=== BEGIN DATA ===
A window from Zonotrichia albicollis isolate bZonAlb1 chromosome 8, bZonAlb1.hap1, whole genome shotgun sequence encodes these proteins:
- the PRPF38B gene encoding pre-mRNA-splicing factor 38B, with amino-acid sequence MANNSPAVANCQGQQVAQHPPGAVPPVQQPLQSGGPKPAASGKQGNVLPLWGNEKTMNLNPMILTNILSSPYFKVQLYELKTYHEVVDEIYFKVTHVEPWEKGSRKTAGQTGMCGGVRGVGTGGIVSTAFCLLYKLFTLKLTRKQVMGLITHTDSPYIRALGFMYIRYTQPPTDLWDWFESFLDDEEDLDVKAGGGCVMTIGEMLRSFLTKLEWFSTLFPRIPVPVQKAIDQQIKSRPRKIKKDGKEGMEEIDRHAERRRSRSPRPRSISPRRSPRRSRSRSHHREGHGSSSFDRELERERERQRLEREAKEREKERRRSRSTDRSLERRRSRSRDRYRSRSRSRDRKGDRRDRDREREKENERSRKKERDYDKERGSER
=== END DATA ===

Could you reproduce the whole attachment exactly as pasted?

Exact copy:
A window from Zonotrichia albicollis isolate bZonAlb1 chromosome 8, bZonAlb1.hap1, whole genome shotgun sequence encodes these proteins:
- the PRPF38B gene encoding pre-mRNA-splicing factor 38B, with amino-acid sequence MANNSPAVANCQGQQVAQHPPGAVPPVQQPLQSGGPKPAASGKQGNVLPLWGNEKTMNLNPMILTNILSSPYFKVQLYELKTYHEVVDEIYFKVTHVEPWEKGSRKTAGQTGMCGGVRGVGTGGIVSTAFCLLYKLFTLKLTRKQVMGLITHTDSPYIRALGFMYIRYTQPPTDLWDWFESFLDDEEDLDVKAGGGCVMTIGEMLRSFLTKLEWFSTLFPRIPVPVQKAIDQQIKSRPRKIKKDGKEGMEEIDRHAERRRSRSPRPRSISPRRSPRRSRSRSHHREGHGSSSFDRELERERERQRLEREAKEREKERRRSRSTDRSLERRRSRSRDRYRSRSRSRDRKGDRRDRDREREKENERSRKKERDYDKERGSER